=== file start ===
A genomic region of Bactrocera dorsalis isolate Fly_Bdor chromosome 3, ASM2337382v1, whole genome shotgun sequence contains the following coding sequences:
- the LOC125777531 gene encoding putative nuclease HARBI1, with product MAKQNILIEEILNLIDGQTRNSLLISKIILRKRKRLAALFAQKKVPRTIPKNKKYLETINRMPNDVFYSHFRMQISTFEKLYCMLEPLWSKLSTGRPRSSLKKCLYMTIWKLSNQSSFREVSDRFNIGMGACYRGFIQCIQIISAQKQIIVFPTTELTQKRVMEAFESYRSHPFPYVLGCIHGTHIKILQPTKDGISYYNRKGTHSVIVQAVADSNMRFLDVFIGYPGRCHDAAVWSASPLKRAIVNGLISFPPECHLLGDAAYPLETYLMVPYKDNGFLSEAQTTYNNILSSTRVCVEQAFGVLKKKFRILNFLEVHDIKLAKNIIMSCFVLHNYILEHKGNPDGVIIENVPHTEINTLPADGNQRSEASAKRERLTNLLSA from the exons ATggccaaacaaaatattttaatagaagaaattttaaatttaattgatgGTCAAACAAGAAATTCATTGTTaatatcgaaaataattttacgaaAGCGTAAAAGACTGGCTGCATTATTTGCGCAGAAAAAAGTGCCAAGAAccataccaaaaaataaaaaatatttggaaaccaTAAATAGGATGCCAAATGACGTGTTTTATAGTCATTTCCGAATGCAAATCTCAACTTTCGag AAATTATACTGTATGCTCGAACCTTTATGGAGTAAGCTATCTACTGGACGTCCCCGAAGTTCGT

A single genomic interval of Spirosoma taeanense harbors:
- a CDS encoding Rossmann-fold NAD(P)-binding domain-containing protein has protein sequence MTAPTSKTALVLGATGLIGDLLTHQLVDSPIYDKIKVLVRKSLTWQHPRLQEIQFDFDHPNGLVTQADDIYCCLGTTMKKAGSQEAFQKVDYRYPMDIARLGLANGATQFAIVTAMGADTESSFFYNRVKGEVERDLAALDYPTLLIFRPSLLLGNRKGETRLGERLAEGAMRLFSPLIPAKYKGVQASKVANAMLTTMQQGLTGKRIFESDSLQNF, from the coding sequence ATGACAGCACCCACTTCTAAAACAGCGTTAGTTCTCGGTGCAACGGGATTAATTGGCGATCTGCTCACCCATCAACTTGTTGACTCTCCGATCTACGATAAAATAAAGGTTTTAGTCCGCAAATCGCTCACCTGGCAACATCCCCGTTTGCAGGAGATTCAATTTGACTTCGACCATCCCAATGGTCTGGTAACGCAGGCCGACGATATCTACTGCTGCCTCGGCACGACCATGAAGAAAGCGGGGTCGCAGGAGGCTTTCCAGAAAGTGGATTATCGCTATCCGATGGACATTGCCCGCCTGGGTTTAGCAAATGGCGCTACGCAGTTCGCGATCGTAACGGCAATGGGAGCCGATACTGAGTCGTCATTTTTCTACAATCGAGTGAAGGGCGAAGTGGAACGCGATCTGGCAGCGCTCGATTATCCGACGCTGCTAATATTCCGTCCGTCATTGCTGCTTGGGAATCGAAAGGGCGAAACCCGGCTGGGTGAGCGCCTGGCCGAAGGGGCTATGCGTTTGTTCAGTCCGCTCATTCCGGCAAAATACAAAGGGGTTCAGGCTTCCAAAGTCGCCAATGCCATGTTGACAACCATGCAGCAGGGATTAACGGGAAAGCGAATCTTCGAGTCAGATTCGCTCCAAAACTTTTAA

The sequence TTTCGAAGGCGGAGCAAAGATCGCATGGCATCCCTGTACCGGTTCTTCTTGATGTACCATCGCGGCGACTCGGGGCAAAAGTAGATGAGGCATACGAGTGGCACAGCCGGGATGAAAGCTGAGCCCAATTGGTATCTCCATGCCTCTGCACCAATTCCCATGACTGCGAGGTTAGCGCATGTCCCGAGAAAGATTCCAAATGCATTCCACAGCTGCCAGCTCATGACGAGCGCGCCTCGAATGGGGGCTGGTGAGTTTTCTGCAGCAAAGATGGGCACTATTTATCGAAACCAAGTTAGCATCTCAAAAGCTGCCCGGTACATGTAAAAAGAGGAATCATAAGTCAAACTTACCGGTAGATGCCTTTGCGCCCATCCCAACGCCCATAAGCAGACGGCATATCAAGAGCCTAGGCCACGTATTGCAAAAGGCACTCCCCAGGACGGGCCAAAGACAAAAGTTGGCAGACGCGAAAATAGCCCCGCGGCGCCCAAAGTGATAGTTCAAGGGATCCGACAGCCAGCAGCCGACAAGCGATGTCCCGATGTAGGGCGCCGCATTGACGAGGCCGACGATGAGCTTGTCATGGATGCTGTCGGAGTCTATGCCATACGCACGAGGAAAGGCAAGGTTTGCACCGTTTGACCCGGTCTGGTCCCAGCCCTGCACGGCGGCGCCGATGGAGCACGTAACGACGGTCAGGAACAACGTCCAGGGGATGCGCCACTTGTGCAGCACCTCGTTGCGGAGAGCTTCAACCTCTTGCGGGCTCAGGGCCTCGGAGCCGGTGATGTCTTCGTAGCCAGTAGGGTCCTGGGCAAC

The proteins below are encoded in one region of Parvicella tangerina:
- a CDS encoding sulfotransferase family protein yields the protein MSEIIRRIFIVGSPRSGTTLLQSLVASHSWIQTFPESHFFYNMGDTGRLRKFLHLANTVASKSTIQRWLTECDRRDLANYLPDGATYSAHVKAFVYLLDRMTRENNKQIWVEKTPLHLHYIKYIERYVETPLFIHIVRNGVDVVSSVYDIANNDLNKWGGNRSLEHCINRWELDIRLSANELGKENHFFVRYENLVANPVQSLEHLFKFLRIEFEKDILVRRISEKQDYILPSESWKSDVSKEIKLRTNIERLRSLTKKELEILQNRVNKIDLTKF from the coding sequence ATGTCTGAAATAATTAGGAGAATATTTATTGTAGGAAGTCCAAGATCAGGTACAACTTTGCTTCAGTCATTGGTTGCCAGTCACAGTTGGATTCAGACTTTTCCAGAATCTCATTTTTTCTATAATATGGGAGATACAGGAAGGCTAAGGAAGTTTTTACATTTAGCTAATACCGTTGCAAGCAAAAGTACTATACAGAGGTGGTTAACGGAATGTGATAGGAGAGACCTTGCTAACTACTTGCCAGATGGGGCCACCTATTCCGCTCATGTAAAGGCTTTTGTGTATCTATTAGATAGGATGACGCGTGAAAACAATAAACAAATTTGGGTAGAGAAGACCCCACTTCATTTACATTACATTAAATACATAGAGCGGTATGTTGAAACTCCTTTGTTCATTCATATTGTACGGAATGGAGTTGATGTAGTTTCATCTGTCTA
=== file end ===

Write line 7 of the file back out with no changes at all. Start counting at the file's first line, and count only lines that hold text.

- a CDS encoding sulfotransferase family protein yields the protein MSEIIRRIFIVGSPRSGTTLLQSLVASHSWIQTFPESHFFYNMGDTGRLRKFLHLANTVASKSTIQRWLTECDRRDLANYLPDGATYSAHVKAFVYLLDRMTRENNKQIWVEKTPLHLHYIKYIERYVETPLFIHIVRNGVDVVSSVYDIANNDLNKWGGNRSLEHCINRWELDIRLSANELGKENHFFVRYENLVANPVQSLEHLFKFLRIEFEKDILVRRISEKQDYILPSESWKSDVSKEIKLRTNIERLRSLTKKELEILQNRVNKIDLTKF from the coding sequence ATGTCTGAAATAATTAGGAGAATATTTATTGTAGGAAGTCCAAGATCAGGTACAACTTTGCTTCAGTCATTGGTTGCCAGTCACAGTTGGATTCAGACTTTTCCAGAATCTCATTTTTTCTATAATATGGGAGATACAGGAAGGCTAAGGAAGTTTTTACATTTAGCTAATACCGTTGCAAGCAAAAGTACTATACAGAGGTGGTTAACGGAATGTGATAGGAGAGACCTTGCTAACTACTTGCCAGATGGGGCCACCTATTCCGCTCATGTAAAGGCTTTTGTGTATCTATTAGATAGGATGACGCGTGAAAACAATAAACAAATTTGGGTAGAGAAGACCCCACTTCATTTACATTACATTAAATACATAGAGCGGTATGTTGAAACTCCTTTGTTCATTCATATTGTACGGAATGGAGTTGATGTAGTTTCATCTGTCTA